Casey Kelly Was Jed Hoyer’s Ultimate Target in Adrian Gonzalez Deal


Dec 6, 2010

LAKE BUENA VISTA, Fla. — For San Diego Padres general manager Jed Hoyer, the Adrian Gonzalez trade came down to a matter of timing.

Last season, as the underdog Padres lasted in the playoff chase until the final day of the season, Gonzalez was part of something special. There wasn't any chance he would be traded in the midst of that run.

Had Hoyer waited to trade Gonzalez during the 2011 season, a host of issues could impact the return for San Diego — injuries, market fluctuations, etc. Had he let Gonzalez become a free agent and taken draft picks as compensation there would be too much uncertainty, depending on which team signed him and what the talent level would be like in the 2012 draft. And had he waited even one more week some of the teams that were heavily involved in Gonzalez trade talks may walk away after having signed a pricey free agent.

There is risk involved with every maneuver, perhaps never more when you are dealing with a talent like Gonzalez. But for Hoyer, the risk-reward ratio was at its best when the Red Sox came calling.

"We felt that this was the right time to do it," Hoyer said Monday at baseball's winter meetings. "We were able to secure three prospects that we like a lot for our future. We're in a position where we need to do that, gaining young controllable players … We could've lost a significant return. Once we had a group of players we felt were worthy of trading for we pulled the trigger."

Pulling the trigger was never a question. It was just a matter of when. In meetings with Gonzalez and his agent John Boggs early this offseason Hoyer was convinced the cash-strapped Padres would be unable to retain their formerly franchise player beyond 2011.

Talks with the Red Sox were always underway but they intensified in October, when Boston GM Theo Epstein, Hoyer's former boss, became a bit of a pest.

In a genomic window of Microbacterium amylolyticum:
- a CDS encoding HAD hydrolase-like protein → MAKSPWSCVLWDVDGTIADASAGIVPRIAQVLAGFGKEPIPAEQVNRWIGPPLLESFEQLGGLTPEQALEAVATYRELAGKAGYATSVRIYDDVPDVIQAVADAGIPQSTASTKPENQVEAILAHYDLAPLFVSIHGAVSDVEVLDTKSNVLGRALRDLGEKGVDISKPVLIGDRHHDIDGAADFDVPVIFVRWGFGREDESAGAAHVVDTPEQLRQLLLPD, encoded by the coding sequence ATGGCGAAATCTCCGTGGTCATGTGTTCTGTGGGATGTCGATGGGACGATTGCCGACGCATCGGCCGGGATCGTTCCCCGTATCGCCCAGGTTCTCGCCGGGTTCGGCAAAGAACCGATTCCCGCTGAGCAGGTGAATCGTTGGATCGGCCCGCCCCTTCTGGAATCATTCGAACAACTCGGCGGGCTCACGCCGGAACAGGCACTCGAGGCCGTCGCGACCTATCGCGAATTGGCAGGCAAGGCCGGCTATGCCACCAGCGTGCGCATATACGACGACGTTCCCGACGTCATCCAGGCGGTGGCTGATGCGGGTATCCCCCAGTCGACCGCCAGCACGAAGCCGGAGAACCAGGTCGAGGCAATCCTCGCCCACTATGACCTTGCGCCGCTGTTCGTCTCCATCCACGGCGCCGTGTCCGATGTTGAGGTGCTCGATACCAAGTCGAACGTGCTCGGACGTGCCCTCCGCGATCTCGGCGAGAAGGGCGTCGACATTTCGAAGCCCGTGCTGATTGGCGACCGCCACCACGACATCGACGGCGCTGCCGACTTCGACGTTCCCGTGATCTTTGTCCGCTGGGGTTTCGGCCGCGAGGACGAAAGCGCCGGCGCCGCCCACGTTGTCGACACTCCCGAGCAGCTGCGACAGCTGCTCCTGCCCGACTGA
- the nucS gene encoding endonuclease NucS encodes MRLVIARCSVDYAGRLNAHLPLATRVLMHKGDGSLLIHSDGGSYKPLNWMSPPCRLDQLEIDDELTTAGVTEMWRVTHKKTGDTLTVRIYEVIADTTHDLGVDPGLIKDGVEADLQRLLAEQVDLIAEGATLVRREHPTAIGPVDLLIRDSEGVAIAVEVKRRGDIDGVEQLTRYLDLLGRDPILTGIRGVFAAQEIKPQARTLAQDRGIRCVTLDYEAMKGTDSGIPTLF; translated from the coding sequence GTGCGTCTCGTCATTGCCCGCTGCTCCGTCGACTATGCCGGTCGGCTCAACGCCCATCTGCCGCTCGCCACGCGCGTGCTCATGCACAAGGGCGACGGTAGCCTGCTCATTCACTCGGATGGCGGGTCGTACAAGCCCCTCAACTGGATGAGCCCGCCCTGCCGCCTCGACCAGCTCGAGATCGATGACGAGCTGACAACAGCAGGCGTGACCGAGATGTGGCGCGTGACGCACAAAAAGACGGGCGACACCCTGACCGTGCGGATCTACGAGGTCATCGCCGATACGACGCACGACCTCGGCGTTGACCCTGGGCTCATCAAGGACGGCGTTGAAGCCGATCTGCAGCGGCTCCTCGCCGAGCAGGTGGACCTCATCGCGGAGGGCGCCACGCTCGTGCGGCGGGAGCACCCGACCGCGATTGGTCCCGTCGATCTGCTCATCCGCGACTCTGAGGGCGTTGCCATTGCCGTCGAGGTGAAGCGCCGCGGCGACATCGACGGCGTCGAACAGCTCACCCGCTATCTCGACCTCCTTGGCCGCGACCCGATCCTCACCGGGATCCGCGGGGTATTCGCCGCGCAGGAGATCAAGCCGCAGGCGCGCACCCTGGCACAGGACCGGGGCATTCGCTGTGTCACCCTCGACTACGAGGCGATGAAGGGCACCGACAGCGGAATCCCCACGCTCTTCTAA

"He was calling me a lot," Hoyer said of his friend and now partner in a blockbuster trade that has potentially altered both franchises. "Ultimately, they were the most aggressive and that's not surprising. Theo's thought very highly of Adrian since his days [in San Diego]. He's always a big fan. It's obvious they had a fit."

The Sox were one of three teams that were heavily involved in trade talks, Hoyer said. A few other teams were "kicking the tires," but never serious contenders. Boston and the other two teams, possibly the Cubs and White Sox, stayed in the mix late due to the size of their wallets.

That wealth is the primary reason for the Red Sox' ability to pull it off in the end.

"The real challenge was the extension and the only teams that were willing to part with the kind of talent necessary were the teams that could sign him to an extension," Hoyer said. "The only teams Adrian was going to sit down and talk with were going to be the major markets … the teams that could afford him."

Of course, the "kind of talent necessary" was a factor, too.

Hoyer said he had other offers involving more minor leaguers and several involving major league players, which the Red Sox' eventual package did not include. Those offers, however, fell off dramatically after the first or second name. Hoyer said he did not want a package with "depth" for the minor league system but rather multiple players he feels can be successful at the major league level.

Then, once Epstein made it clear that Casey Kelly was available, talks heated up in a hurry.

"Ultimately, for me, getting Kelly was very important," Hoyer said. "Getting a guy that can be in the rotation for a long time. I didn't see any reason to do a deal without him. Getting a depth type of deal wasn't our goal and once Kelly was included it was a lot easier to get done."

Hoyer's time in the Red Sox' organization working under Epstein certainly helped. He was around when the three prospects were drafted and knows they have the makeup mentally to be solid players for years to come. The talent is obvious.

"There's anxiety you have in any trade," he said. "The unknown. You don't know the player, you don't know the personality, you don't know the toughness. All of that is taken out of the equation [in this trade]. We know these guys. We know they have a great makeup and so that's a huge variable we don't have to worry about."

Hoyer admitted that it "doesn't necessarily feel good" having to make a trade like this and lose a superstar-caliber player. But knowing he did it at the right time gives him some peace going forward.

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